Comparison of Decomposition Rates between Autopsied and Non-Autopsied Human Remains in Central Texas
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Human decomposition studies are necessary to understand the processes of degradation that commence upon death and to develop methods for estimating time-since-death. Such studies often take place using human body donations at forensic decomposition facilities. At most of these facilities, both autopsied and non-autopsied remains are accepted for donation, yet no study has examined if autopsied and non-autopsied bodies should be separated for analyses. Consequently, it is necessary to test if the rate of decomposition varies between autopsied and non-autopsied bodies in the same environment. As temperature affects decomposition, it is also beneficial to compare the internal body temperatures of autopsied and non-autopsied remains to see if differences between the two may be leading to differential decomposition.
To compare decomposition rates between autopsied and non-autopsied human remains, 59 non-autopsied and 24 autopsied remains donated to the Forensic Anthropology Center at Texas State (FACTS) from 2010-2013 and placed at the Forensic Anthropology Research Facility (FARF) on Freeman Ranch were studied. All remains were placed in a similar manner, and the day each set of remains reached early, advanced, and mummified decomposition stages were documented. The number of accumulated degree days (ADD) between each stage was then determined and analyzed using t-tests. The results showed that the difference in decomposition rates between autopsied and non-autopsied remains was not statistically significant, though the average ADD was slightly lower for autopsied bodies than non-autopsied bodies in each stage of decomposition.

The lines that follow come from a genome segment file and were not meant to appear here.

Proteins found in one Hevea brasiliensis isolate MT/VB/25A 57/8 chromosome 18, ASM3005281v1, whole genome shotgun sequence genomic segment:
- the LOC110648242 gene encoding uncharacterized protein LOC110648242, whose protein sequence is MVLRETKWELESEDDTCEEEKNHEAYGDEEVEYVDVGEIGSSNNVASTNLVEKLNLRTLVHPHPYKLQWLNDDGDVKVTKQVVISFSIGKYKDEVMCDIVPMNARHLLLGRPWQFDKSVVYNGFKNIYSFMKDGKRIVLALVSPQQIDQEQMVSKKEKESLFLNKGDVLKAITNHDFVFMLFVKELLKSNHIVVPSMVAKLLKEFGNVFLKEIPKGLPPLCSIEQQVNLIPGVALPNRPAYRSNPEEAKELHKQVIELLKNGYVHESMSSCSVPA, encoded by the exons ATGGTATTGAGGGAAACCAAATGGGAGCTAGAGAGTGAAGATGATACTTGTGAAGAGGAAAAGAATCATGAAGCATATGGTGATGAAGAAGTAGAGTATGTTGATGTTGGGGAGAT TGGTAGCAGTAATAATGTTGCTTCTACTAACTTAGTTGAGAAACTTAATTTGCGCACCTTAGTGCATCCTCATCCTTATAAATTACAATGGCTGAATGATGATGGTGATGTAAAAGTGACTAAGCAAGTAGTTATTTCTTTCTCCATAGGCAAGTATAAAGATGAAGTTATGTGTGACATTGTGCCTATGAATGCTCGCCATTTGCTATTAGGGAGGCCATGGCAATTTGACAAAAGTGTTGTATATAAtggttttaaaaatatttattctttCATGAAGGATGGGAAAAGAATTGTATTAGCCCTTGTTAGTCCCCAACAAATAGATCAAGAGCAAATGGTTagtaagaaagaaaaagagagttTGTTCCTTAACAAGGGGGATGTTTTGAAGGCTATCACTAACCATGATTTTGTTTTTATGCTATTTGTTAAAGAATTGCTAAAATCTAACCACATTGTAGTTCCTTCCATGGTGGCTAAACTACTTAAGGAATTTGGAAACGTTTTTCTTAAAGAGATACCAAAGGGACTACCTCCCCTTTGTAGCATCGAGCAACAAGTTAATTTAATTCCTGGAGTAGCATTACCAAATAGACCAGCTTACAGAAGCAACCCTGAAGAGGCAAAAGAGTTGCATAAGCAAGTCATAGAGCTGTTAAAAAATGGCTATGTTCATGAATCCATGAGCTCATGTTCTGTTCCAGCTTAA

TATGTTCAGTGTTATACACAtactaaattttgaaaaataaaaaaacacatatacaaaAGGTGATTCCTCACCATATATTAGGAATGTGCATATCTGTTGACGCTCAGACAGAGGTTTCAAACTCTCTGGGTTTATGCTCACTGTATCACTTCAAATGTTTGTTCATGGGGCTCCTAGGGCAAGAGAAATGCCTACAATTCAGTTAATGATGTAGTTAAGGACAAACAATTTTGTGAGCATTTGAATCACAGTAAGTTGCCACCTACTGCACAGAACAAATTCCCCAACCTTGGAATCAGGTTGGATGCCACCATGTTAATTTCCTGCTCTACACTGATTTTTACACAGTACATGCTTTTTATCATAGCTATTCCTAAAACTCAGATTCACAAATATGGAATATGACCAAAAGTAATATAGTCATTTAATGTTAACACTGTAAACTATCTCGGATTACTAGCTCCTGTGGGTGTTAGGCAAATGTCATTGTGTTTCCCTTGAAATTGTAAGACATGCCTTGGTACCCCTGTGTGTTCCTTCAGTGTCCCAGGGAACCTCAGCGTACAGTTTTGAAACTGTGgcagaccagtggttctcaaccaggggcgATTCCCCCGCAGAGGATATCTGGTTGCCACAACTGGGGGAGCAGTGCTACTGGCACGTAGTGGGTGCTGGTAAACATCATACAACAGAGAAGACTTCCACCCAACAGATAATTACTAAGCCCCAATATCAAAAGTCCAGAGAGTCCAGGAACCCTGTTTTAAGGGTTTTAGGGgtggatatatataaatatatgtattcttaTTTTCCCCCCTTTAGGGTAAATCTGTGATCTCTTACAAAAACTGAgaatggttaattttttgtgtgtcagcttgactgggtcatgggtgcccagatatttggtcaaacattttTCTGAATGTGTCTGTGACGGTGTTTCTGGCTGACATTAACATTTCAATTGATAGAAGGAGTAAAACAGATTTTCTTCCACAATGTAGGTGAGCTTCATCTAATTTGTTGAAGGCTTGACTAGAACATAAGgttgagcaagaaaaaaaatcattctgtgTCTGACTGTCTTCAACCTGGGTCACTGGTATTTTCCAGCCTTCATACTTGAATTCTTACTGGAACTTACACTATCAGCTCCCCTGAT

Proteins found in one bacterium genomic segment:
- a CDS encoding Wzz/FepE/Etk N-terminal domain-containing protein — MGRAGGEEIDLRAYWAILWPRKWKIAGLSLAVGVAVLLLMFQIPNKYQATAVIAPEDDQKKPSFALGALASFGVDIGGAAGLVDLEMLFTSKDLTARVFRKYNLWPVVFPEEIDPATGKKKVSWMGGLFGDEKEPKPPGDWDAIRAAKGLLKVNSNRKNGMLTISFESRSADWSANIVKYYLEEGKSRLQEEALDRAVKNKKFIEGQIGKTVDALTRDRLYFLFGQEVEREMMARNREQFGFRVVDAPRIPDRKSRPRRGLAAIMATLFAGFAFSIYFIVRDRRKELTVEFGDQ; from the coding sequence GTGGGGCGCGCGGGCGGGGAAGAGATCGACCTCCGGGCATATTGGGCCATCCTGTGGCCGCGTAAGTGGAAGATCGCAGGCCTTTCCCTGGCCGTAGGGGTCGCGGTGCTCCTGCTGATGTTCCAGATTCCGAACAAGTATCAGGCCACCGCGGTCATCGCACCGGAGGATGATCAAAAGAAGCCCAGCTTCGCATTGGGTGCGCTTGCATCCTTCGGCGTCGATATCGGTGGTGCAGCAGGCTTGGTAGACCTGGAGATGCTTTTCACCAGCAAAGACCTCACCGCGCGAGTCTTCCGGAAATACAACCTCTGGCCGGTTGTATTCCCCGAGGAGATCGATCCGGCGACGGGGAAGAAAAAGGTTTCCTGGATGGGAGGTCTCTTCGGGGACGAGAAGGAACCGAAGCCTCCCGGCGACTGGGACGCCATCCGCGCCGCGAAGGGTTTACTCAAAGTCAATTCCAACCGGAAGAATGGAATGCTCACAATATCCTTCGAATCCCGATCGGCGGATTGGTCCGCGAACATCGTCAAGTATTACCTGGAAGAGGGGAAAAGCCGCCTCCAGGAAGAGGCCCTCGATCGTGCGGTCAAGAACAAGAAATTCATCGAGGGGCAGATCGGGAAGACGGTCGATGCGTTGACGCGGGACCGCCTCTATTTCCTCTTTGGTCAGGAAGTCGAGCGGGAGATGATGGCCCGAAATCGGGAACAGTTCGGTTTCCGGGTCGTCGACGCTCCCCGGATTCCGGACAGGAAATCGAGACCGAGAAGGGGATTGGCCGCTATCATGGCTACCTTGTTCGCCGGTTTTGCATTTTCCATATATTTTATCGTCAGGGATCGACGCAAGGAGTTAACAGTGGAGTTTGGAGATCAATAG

To compare internal body temperatures between autopsied and non-autopsied human remains, eight non-autopsied and five autopsied bodies were investigated. For each body, internal temperature was collected once a day for two weeks. The ambient temperature was subtracted from the internal temperature to determine the degrees above or below ambient temperature for each of the 14 days. The difference between body temperature and ambient temperature for the autopsied and non-autopsied bodies was compared using t-tests. In general the body temperature changed rapidly, especially in the non-autopsied bodies, in the first three days but then leveled off. Internal temperature did not statistically differ between autopsied and non-autopsied remains.
In conclusion, no statistically significant difference was observed in the rate of decomposition between autopsied and non-autopsied remains; therefore, it is unnecessary to separate these two types of remains when studying gross stages of human decomposition in Central Texas. Nevertheless, the decomposition pattern of autopsied remains should be examined to ensure that these findings apply to other environments.